There are still only theories. How did the terrorists who attacked the Pathankot Air Force Station enter India? How did the terrorists enter the airbase despite an intelligence alert? What is the truth about Gurdaspur police superintendent Salvinder Singh?
The most favoured theory among the security circles is that the terrorists used the smugglers' route, and even the smugglers' conduits. “There are several spots where the border fence has gaps—like rivers, canals. Probably, they used the smuggling route,” said General Dalbir Singh, the Army chief. But he would not second-guess on the matter, as the International Border is not the Army's but the Border Security Force's domain.
Salvinder Singh is being questioned by the National Investigation Agency which has found inconsistencies in his version of the events. But there still are no answers for why he did not alert his staff about his night-out, why he did not take his security detail, and how his jeweller friend Rajesh Verma escaped from the hands of the determined suicide bombers.
The military has zeroed in on the theory that the terrorists entered the base before the alert was received. Sources in the base told THE WEEK that the base commander had declared a sort of curfew as soon as he received the warning. Similar alerts were given to all the military stations in Punjab.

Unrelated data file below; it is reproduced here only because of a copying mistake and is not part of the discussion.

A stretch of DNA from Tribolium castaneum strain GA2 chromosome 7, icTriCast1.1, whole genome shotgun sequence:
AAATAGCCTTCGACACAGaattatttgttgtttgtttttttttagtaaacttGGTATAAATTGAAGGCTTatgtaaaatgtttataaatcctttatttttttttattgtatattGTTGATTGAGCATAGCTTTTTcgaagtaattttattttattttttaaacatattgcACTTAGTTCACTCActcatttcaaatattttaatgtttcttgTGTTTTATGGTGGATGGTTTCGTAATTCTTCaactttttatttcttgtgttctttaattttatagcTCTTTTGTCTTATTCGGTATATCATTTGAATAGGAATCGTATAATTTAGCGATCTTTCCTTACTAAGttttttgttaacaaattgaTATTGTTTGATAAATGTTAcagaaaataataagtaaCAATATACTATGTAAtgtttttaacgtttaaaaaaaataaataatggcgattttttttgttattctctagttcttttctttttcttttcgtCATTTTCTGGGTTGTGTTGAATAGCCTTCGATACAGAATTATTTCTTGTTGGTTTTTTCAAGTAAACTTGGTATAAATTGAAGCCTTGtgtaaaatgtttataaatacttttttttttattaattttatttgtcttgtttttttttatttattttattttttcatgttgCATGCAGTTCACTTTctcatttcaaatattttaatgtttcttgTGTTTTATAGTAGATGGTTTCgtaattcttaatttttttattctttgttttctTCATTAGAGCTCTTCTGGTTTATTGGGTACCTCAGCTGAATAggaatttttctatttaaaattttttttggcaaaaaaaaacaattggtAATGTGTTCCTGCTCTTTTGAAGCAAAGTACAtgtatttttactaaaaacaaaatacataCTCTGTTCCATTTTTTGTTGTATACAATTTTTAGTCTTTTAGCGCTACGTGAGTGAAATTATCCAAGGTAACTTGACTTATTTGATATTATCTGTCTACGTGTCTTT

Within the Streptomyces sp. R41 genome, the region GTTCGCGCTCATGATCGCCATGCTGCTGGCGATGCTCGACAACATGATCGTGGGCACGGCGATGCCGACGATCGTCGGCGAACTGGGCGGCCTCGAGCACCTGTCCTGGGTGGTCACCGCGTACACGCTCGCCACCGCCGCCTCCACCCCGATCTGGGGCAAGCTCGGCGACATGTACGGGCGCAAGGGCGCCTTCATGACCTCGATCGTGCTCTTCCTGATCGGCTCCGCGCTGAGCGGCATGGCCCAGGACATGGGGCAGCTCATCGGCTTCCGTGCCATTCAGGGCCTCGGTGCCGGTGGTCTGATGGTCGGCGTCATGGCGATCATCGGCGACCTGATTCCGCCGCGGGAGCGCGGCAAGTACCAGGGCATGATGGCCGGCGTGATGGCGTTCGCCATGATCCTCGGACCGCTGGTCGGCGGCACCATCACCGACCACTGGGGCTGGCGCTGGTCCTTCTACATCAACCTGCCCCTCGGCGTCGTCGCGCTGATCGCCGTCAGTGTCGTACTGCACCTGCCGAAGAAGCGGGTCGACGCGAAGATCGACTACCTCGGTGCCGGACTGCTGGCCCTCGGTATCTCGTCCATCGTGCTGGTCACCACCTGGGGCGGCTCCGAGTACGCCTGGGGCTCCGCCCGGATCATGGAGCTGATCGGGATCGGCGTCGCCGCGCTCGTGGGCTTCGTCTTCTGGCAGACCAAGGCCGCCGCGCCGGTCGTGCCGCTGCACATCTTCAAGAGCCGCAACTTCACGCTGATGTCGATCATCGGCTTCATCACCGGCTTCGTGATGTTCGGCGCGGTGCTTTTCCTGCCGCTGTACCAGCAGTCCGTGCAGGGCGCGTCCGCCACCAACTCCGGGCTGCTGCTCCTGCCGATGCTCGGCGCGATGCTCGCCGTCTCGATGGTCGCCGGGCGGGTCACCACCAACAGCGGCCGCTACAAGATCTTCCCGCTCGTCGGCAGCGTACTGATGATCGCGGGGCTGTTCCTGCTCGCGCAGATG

The inference now is that the terrorists were hiding in the base when the security was being mounted around the perimeter. Since the first encounter of the commandos with terrorists took place near the yard, which was just 400 metres from the technical area where the aircraft were parked, it is believed that they were hiding in the elephant grass close by. “The question is, how did the terrorists know that there was a yard inside the airbase where they could hide?” wondered an officer, hinting that there could have been inside help. Security agencies are probing the role of the Facebook spies and their accomplices in the armed forces—like the recently caught Airforce officer Ranjith K.K., who had been honey-trapped by an enemy agent.
Another question that is getting a clearer answer is the terrorists' nationality. “I personally saw some medicine packets which had Pakistani markings. And also some equipment,” said General Singh. All the evidence has been given to Pakistan.
AND, IN AN effort to rescue the bilateral talks at the foreign secretary level, Pakistan swung into action on January 13. A high level committee meeting was convened by Prime Minister Nawaz Sharif—the third one in a week—to stress its “commitment to eliminate terrorism’’; an offer of a special investigative team was made to India; and, the cherry on the cake was the arrest of the Jaish-e-Mohammed chief Masood Azhar on January 13.
“It is a positive sign,’’ said Rana Banerji, former special secretary, cabinet secretariat. “But we will have to see whether these are just cosmetic or temporary moves. In the past they have acted against Jaish. They did that after the Mumbai attacks, too. But then the process of penalising them petered out. We will have to see whether this is a serious move or not.”